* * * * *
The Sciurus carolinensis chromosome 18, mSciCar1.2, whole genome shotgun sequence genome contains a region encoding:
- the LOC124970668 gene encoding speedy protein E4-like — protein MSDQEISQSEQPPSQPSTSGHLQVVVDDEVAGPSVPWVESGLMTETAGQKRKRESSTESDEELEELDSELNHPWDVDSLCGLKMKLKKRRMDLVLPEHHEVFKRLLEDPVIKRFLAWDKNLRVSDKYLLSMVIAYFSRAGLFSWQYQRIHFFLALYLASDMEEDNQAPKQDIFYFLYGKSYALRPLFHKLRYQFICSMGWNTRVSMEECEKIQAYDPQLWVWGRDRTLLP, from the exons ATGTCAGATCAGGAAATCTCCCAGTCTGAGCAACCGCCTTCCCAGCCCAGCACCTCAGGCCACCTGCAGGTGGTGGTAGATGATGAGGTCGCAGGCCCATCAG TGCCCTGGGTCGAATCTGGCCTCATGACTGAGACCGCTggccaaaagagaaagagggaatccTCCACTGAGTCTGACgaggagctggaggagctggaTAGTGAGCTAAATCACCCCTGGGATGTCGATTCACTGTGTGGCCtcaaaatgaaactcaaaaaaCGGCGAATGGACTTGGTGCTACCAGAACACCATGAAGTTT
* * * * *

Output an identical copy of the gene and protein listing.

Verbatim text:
The Sciurus carolinensis chromosome 18, mSciCar1.2, whole genome shotgun sequence genome contains a region encoding:
- the LOC124970668 gene encoding speedy protein E4-like — protein MSDQEISQSEQPPSQPSTSGHLQVVVDDEVAGPSVPWVESGLMTETAGQKRKRESSTESDEELEELDSELNHPWDVDSLCGLKMKLKKRRMDLVLPEHHEVFKRLLEDPVIKRFLAWDKNLRVSDKYLLSMVIAYFSRAGLFSWQYQRIHFFLALYLASDMEEDNQAPKQDIFYFLYGKSYALRPLFHKLRYQFICSMGWNTRVSMEECEKIQAYDPQLWVWGRDRTLLP, from the exons ATGTCAGATCAGGAAATCTCCCAGTCTGAGCAACCGCCTTCCCAGCCCAGCACCTCAGGCCACCTGCAGGTGGTGGTAGATGATGAGGTCGCAGGCCCATCAG TGCCCTGGGTCGAATCTGGCCTCATGACTGAGACCGCTggccaaaagagaaagagggaatccTCCACTGAGTCTGACgaggagctggaggagctggaTAGTGAGCTAAATCACCCCTGGGATGTCGATTCACTGTGTGGCCtcaaaatgaaactcaaaaaaCGGCGAATGGACTTGGTGCTACCAGAACACCATGAAGTTT